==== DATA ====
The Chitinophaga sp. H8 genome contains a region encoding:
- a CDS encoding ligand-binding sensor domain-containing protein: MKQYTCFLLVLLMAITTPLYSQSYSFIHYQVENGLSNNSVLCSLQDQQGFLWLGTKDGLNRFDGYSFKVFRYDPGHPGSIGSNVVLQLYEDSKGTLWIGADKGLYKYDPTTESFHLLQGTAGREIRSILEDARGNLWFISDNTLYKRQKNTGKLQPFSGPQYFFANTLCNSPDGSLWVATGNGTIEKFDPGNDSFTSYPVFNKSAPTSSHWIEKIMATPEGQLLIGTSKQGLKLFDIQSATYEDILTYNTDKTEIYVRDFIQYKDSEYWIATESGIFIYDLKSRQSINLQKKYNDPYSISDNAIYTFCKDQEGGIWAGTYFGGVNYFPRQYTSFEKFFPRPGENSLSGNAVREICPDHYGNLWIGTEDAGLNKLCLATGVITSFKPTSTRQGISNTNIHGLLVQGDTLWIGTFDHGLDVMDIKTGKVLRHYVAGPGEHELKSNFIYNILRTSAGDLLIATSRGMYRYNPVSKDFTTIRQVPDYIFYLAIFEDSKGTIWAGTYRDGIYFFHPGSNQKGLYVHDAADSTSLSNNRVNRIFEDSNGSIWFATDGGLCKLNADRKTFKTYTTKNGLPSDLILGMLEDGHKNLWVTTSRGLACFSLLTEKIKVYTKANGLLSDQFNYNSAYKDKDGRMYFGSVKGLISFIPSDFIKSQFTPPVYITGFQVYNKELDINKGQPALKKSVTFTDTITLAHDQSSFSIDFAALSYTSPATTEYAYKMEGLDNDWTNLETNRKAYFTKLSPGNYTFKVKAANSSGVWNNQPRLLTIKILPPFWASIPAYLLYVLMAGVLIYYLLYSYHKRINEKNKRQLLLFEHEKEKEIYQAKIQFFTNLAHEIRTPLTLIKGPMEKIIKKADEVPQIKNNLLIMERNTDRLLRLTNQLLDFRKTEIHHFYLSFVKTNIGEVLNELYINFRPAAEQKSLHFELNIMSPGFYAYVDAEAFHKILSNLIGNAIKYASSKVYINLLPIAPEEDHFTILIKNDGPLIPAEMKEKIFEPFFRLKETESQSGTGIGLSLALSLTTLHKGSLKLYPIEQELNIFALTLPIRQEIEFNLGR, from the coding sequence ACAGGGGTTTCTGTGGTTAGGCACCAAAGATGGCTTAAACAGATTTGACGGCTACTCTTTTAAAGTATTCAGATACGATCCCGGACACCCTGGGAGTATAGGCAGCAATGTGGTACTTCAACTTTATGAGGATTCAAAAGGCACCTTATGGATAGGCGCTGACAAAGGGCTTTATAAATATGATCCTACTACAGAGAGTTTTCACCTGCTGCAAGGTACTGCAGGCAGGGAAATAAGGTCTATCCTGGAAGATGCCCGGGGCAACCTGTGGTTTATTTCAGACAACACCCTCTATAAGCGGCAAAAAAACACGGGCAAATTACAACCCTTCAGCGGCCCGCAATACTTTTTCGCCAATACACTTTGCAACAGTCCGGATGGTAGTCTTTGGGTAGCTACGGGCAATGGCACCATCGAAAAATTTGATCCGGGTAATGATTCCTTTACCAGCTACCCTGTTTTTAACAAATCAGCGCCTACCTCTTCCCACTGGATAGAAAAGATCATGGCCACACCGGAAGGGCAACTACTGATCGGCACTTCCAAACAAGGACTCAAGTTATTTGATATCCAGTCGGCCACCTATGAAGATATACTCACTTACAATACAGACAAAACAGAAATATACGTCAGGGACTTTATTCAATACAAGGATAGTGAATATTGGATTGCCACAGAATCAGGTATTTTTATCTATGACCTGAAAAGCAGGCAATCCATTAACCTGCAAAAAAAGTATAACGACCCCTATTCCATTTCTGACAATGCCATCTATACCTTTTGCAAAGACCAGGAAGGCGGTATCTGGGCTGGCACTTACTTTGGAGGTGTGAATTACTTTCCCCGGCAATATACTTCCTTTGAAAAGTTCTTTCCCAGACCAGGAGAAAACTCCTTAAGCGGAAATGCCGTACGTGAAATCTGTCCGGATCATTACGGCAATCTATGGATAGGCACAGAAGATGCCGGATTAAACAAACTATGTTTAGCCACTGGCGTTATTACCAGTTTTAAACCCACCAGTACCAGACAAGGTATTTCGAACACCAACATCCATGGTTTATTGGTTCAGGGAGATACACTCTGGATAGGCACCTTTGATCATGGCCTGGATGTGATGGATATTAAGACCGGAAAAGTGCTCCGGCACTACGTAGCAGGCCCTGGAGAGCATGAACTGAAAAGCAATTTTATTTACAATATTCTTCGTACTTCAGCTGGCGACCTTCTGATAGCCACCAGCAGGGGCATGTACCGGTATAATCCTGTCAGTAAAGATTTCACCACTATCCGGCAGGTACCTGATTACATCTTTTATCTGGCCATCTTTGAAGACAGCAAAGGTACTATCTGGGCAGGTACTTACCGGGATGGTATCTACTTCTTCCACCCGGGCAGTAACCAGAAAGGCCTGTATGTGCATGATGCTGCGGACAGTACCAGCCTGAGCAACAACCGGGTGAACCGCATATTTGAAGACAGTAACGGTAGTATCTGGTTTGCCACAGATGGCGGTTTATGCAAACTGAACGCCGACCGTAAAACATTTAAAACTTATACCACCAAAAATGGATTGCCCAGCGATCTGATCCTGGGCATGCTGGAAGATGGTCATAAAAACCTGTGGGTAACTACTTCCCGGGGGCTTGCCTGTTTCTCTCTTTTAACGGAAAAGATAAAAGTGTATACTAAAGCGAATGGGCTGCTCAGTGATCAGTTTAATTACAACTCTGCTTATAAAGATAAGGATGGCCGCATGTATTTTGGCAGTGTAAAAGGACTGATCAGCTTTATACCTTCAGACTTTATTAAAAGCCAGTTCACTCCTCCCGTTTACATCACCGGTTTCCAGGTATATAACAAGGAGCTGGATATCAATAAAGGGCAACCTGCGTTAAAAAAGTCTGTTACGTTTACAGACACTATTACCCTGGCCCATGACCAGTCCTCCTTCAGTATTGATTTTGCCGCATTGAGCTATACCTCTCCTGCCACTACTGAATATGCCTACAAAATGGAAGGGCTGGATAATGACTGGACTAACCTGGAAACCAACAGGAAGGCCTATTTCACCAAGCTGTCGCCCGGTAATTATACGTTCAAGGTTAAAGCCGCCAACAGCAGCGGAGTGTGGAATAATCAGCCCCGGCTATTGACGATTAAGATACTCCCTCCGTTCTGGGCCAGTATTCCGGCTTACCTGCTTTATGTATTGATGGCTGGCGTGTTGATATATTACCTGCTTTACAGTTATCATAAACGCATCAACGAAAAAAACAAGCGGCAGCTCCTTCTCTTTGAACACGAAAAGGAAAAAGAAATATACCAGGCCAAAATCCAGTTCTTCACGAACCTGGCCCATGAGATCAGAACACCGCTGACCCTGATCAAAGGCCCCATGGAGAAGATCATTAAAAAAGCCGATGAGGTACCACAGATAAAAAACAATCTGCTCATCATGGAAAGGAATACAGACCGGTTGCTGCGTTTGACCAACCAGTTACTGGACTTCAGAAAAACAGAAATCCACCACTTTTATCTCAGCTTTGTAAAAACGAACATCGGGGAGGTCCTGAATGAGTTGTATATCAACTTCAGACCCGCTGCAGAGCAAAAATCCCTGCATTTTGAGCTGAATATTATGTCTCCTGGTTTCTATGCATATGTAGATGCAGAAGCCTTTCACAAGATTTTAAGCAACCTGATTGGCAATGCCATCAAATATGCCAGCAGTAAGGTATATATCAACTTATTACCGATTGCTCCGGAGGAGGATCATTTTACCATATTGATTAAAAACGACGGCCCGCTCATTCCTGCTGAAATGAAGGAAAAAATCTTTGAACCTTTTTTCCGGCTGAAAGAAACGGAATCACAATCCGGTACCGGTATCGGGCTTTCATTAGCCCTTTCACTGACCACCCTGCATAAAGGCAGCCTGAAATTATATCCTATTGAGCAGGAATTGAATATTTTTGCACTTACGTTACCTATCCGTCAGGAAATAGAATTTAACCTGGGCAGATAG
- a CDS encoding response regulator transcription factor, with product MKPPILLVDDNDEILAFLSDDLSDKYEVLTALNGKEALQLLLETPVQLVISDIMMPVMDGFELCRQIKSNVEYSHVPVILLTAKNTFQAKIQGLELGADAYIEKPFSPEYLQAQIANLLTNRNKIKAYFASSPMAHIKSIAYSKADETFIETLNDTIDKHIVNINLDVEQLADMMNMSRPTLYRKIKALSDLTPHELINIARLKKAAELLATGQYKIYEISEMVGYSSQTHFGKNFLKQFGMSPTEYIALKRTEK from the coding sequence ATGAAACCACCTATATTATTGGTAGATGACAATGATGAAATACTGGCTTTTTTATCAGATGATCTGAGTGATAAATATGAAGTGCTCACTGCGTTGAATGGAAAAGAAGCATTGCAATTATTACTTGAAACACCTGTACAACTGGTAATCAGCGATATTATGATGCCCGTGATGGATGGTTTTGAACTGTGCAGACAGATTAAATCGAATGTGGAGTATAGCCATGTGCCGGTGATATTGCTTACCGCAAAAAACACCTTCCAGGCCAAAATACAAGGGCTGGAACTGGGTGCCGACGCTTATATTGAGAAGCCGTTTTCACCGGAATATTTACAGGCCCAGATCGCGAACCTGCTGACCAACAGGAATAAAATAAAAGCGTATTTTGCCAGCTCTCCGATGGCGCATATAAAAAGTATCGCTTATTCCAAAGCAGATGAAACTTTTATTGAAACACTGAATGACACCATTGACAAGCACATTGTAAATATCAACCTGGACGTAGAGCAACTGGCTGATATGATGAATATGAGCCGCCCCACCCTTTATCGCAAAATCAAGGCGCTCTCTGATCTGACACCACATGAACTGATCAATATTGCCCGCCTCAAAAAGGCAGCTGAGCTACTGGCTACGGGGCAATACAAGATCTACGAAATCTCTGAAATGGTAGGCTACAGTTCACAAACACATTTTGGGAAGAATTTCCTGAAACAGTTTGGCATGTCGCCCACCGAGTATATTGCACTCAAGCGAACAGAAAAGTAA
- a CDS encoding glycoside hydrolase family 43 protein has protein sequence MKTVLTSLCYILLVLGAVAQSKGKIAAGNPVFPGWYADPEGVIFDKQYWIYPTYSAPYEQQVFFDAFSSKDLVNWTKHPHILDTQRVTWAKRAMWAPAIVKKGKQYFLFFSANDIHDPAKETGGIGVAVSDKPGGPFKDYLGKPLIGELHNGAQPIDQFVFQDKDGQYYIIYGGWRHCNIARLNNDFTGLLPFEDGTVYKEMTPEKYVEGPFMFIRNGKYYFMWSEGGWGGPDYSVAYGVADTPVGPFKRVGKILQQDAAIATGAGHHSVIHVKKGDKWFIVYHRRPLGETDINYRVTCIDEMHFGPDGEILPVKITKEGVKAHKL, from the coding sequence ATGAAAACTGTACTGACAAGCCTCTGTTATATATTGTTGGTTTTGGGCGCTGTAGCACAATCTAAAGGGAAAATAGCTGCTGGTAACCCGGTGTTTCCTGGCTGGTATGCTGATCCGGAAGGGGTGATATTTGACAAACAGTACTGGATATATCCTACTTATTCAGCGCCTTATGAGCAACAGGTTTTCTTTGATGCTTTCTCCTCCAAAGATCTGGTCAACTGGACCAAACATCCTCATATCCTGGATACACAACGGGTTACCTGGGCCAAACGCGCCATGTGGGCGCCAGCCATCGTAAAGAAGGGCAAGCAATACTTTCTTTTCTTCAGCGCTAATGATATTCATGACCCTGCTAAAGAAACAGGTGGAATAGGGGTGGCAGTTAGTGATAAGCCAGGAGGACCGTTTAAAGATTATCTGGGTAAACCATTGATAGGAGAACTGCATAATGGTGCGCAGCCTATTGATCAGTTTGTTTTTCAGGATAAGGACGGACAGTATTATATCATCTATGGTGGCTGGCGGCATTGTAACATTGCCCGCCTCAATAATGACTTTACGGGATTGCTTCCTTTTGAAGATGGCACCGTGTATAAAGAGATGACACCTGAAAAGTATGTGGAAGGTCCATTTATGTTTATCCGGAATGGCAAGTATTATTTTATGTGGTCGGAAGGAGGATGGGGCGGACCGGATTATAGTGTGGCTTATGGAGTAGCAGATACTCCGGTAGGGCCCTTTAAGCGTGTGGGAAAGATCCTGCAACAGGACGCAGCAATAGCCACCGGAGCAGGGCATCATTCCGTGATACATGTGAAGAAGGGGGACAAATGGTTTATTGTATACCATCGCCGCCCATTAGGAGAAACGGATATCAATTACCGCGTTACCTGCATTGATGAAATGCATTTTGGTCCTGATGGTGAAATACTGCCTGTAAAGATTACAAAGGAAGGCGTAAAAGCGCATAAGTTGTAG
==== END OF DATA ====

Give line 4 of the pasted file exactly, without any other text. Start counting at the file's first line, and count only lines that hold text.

- a CDS encoding glycoside hydrolase family 43 protein has protein sequence MKTVLTSLCYILLVLGAVAQSKGKIAAGNPVFPGWYADPEGVIFDKQYWIYPTYSAPYEQQVFFDAFSSKDLVNWTKHPHILDTQRVTWAKRAMWAPAIVKKGKQYFLFFSANDIHDPAKETGGIGVAVSDKPGGPFKDYLGKPLIGELHNGAQPIDQFVFQDKDGQYYIIYGGWRHCNIARLNNDFTGLLPFEDGTVYKEMTPEKYVEGPFMFIRNGKYYFMWSEGGWGGPDYSVAYGVADTPVGPFKRVGKILQQDAAIATGAGHHSVIHVKKGDKWFIVYHRRPLGETDINYRVTCIDEMHFGPDGEILPVKITKEGVKAHKL, from the coding sequence ATGAAAACTGTACTGACAAGCCTCTGTTATATATTGTTGGTTTTGGGCGCTGTAGCACAATCTAAAGGGAAAATAGCTGCTGGTAACCCGGTGTTTCCTGGCTGGTATGCTGATCCGGAAGGGGTGATATTTGACAAACAGTACTGGATATATCCTACTTATTCAGCGCCTTATGAGCAACAGGTTTTCTTTGATGCTTTCTCCTCCAAAGATCTGGTCAACTGGACCAAACATCCTCATATCCTGGATACACAACGGGTTACCTGGGCCAAACGCGCCATGTGGGCGCCAGCCATCGTAAAGAAGGGCAAGCAATACTTTCTTTTCTTCAGCGCTAATGATATTCATGACCCTGCTAAAGAAACAGGTGGAATAGGGGTGGCAGTTAGTGATAAGCCAGGAGGACCGTTTAAAGATTATCTGGGTAAACCATTGATAGGAGAACTGCATAATGGTGCGCAGCCTATTGATCAGTTTGTTTTTCAGGATAAGGACGGACAGTATTATATCATCTATGGTGGCTGGCGGCATTGTAACATTGCCCGCCTCAATAATGACTTTACGGGATTGCTTCCTTTTGAAGATGGCACCGTGTATAAAGAGATGACACCTGAAAAGTATGTGGAAGGTCCATTTATGTTTATCCGGAATGGCAAGTATTATTTTATGTGGTCGGAAGGAGGATGGGGCGGACCGGATTATAGTGTGGCTTATGGAGTAGCAGATACTCCGGTAGGGCCCTTTAAGCGTGTGGGAAAGATCCTGCAACAGGACGCAGCAATAGCCACCGGAGCAGGGCATCATTCCGTGATACATGTGAAGAAGGGGGACAAATGGTTTATTGTATACCATCGCCGCCCATTAGGAGAAACGGATATCAATTACCGCGTTACCTGCATTGATGAAATGCATTTTGGTCCTGATGGTGAAATACTGCCTGTAAAGATTACAAAGGAAGGCGTAAAAGCGCATAAGTTGTAG